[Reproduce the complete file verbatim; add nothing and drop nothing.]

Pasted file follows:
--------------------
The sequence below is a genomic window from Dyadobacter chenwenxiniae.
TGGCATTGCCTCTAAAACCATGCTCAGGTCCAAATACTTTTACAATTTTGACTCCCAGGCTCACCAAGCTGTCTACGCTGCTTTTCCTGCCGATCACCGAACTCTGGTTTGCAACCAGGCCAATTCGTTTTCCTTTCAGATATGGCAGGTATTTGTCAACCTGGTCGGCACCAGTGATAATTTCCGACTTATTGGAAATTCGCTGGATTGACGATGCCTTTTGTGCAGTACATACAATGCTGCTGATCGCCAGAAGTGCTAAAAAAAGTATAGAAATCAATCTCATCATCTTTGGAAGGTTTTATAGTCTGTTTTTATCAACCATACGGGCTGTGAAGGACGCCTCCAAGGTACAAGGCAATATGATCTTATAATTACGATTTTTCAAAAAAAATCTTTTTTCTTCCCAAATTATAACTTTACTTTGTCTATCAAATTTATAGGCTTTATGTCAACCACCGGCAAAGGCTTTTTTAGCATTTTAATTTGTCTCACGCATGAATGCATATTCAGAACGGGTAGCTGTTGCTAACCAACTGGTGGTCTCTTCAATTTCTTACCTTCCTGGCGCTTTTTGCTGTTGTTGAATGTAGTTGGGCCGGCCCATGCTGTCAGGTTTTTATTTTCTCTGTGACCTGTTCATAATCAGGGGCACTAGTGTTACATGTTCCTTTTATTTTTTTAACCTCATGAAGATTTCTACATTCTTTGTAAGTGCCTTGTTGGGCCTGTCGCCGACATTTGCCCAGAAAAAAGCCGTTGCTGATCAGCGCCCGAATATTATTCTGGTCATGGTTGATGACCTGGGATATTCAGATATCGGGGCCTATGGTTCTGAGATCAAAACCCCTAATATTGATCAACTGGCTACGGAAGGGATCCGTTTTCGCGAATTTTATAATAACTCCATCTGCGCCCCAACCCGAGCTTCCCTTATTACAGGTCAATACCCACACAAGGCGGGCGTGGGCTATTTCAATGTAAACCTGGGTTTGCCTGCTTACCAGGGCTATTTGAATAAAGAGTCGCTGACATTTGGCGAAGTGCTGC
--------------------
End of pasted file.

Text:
The sequence below is a genomic window from Dyadobacter chenwenxiniae.
TGGCATTGCCTCTAAAACCATGCTCAGGTCCAAATACTTTTACAATTTTGACTCCCAGGCTCACCAAGCTGTCTACGCTGCTTTTCCTGCCGATCACCGAACTCTGGTTTGCAACCAGGCCAATTCGTTTTCCTTTCAGATATGGCAGGTATTTGTCAACCTGGTCGGCACCAGTGATAATTTCCGACTTATTGGAAATTCGCTGGATTGACGATGCCTTTTGTGCAGTACATACAATGCTGCTGATCGCCAGAAGTGCTAAAAAAAGTATAGAAATCAATCTCATCATCTTTGGAAGGTTTTATAGTCTGTTTTTATCAACCATACGGGCTGTGAAGGACGCCTCCAAGGTACAAGGCAATATGATCTTATAATTACGATTTTTCAAAAAAAATCTTTTTTCTTCCCAAATTATAACTTTACTTTGTCTATCAAATTTATAGGCTTTATGTCAACCACCGGCAAAGGCTTTTTTAGCATTTTAATTTGTCTCACGCATGAATGCATATTCAGAACGGGTAGCTGTTGCTAACCAACTGGTGGTCTCTTCAATTTCTTACCTTCCTGGCGCTTTTTGCTGTTGTTGAATGTAGTTGGGCCGGCCCATGCTGTCAGGTTTTTATTTTCTCTGTGACCTGTTCATAATCAGGGGCACTAGTGTTACATGTTCCTTTTATTTTTTTAACCTCATGAAGATTTCTACATTCTTTGTAAGTGCCTTGTTGGGCCTGTCGCCGACATTTGCCCAGAAAAAAGCCGTTGCTGATCAGCGCCCGAATATTATTCTGGTCATGGTTGATGACCTGGGATATTCAGATATCGGGGCCTATGGTTCTGAGATCAAAACCCCTAATATTGATCAACTGGCTACGGAAGGGATCCGTTTTCGCGAATTTTATAATAACTCCATCTGCGCCCCAACCCGAGCTTCCCTTATTACAGGTCAATACCCACACAAGGCGGGCGTGGGCTATTTCAATGTAAACCTGGGTTTGCCTGCTTACCAGGGCTATTTGAATAAAGAGTCGCTGACATTTGGCGAAGTGCTGC